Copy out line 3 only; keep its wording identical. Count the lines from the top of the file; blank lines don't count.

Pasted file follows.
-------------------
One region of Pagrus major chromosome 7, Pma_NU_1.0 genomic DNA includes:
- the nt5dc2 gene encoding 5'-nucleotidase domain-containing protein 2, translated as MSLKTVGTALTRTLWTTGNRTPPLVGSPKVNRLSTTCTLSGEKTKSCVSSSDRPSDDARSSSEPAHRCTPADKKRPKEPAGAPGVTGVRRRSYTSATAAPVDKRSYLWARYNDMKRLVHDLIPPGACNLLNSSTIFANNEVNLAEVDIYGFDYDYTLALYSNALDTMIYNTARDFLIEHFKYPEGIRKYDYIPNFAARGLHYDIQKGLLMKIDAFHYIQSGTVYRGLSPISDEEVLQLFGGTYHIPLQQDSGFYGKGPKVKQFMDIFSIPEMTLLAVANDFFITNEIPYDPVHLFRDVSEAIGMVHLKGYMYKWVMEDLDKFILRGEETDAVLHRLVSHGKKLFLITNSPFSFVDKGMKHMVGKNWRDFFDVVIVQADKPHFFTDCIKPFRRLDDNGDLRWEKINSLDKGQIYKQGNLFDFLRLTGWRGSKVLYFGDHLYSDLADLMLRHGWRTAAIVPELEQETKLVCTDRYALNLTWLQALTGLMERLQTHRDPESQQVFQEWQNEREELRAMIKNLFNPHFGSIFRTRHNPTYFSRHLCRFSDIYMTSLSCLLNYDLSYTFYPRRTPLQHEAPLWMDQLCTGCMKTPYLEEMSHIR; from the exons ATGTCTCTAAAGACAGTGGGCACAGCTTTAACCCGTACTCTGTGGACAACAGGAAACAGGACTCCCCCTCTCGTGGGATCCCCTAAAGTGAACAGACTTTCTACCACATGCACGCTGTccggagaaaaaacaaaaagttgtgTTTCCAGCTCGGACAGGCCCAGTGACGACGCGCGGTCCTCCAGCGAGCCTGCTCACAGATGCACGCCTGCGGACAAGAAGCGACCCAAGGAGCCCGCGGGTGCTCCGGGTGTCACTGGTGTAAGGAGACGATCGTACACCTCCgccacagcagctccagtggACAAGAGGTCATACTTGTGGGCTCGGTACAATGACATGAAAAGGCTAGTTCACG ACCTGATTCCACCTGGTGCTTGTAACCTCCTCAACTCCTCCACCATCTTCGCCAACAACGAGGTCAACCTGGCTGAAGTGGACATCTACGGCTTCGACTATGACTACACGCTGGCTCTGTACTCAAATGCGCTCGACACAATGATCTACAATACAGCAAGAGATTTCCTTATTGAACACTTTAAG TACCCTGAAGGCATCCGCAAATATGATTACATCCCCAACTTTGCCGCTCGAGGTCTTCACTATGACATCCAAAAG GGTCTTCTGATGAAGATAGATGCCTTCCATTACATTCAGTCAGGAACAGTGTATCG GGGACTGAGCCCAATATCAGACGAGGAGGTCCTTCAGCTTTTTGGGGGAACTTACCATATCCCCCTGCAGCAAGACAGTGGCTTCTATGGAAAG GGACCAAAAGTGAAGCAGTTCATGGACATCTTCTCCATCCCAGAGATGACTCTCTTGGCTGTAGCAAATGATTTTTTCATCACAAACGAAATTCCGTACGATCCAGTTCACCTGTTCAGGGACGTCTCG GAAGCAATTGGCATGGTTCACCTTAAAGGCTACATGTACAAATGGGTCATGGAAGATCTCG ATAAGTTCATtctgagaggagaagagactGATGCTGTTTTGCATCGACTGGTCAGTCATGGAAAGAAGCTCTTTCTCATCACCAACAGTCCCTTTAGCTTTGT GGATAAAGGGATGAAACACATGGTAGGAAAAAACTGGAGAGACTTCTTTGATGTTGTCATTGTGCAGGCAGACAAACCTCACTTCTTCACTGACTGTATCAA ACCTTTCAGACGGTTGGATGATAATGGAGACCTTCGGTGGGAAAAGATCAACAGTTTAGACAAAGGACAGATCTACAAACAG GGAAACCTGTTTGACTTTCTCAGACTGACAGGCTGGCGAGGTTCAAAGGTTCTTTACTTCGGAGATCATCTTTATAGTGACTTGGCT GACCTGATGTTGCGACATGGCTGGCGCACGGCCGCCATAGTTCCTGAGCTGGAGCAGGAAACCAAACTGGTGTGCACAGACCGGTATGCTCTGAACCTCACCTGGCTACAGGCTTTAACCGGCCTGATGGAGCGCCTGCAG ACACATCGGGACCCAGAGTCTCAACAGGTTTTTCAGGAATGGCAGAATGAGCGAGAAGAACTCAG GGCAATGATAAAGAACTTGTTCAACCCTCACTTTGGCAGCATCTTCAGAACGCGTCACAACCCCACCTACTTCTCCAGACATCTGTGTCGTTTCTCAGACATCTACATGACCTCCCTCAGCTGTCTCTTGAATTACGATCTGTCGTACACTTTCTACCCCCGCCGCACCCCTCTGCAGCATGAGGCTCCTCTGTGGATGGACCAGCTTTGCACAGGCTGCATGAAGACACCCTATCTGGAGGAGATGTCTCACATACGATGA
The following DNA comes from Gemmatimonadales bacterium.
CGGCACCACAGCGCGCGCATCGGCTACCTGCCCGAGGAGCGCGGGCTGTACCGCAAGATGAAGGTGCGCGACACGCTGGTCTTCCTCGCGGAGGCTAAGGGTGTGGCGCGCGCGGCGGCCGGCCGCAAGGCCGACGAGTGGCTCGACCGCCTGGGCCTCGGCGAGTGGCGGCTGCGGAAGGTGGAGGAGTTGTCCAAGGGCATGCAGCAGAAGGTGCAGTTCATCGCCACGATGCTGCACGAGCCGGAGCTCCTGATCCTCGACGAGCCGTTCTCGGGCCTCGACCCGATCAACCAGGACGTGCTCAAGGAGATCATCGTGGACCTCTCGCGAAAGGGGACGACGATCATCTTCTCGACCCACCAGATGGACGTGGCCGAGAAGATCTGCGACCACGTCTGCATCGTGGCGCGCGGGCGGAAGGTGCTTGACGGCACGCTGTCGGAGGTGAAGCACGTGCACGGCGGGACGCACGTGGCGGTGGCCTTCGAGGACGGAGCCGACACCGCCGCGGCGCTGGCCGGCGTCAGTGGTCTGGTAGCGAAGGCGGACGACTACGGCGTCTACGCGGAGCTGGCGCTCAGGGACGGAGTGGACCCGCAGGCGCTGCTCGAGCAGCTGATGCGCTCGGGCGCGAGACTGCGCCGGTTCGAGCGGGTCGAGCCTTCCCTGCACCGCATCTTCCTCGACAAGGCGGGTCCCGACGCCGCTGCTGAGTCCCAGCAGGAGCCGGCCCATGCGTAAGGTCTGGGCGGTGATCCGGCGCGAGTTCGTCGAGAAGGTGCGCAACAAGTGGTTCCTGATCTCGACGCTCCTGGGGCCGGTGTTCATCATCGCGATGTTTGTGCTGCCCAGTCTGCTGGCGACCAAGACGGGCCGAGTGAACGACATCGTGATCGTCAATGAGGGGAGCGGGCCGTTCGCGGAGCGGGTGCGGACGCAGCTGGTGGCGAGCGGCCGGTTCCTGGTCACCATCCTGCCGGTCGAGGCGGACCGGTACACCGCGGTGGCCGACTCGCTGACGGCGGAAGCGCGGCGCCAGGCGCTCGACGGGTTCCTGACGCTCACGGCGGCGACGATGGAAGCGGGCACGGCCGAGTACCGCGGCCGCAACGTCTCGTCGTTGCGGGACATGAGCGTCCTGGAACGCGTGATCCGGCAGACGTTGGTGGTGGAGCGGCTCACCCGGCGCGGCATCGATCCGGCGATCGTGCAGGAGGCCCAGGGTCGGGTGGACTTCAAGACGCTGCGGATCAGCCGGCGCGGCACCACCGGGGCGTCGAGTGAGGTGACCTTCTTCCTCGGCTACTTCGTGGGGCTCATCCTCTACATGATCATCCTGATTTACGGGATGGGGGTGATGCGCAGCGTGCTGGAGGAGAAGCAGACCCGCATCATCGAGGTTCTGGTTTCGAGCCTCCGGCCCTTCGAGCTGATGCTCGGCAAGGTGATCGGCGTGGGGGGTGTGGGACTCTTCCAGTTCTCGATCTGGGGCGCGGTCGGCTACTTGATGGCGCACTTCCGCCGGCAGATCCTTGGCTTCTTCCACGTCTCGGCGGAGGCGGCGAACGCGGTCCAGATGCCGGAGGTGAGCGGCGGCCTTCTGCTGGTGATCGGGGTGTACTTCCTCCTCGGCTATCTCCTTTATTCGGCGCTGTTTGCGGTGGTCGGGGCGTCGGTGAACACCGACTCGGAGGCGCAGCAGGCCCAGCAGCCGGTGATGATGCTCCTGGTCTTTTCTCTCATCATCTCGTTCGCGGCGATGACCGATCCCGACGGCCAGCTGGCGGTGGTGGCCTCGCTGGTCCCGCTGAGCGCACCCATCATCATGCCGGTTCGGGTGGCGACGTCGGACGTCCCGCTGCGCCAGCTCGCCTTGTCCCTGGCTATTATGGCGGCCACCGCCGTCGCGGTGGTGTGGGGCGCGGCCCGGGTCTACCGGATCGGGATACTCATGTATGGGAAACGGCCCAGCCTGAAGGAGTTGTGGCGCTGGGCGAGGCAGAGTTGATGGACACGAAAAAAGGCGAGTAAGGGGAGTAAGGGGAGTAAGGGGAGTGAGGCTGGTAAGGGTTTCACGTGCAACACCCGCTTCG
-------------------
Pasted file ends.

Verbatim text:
The following DNA comes from Gemmatimonadales bacterium.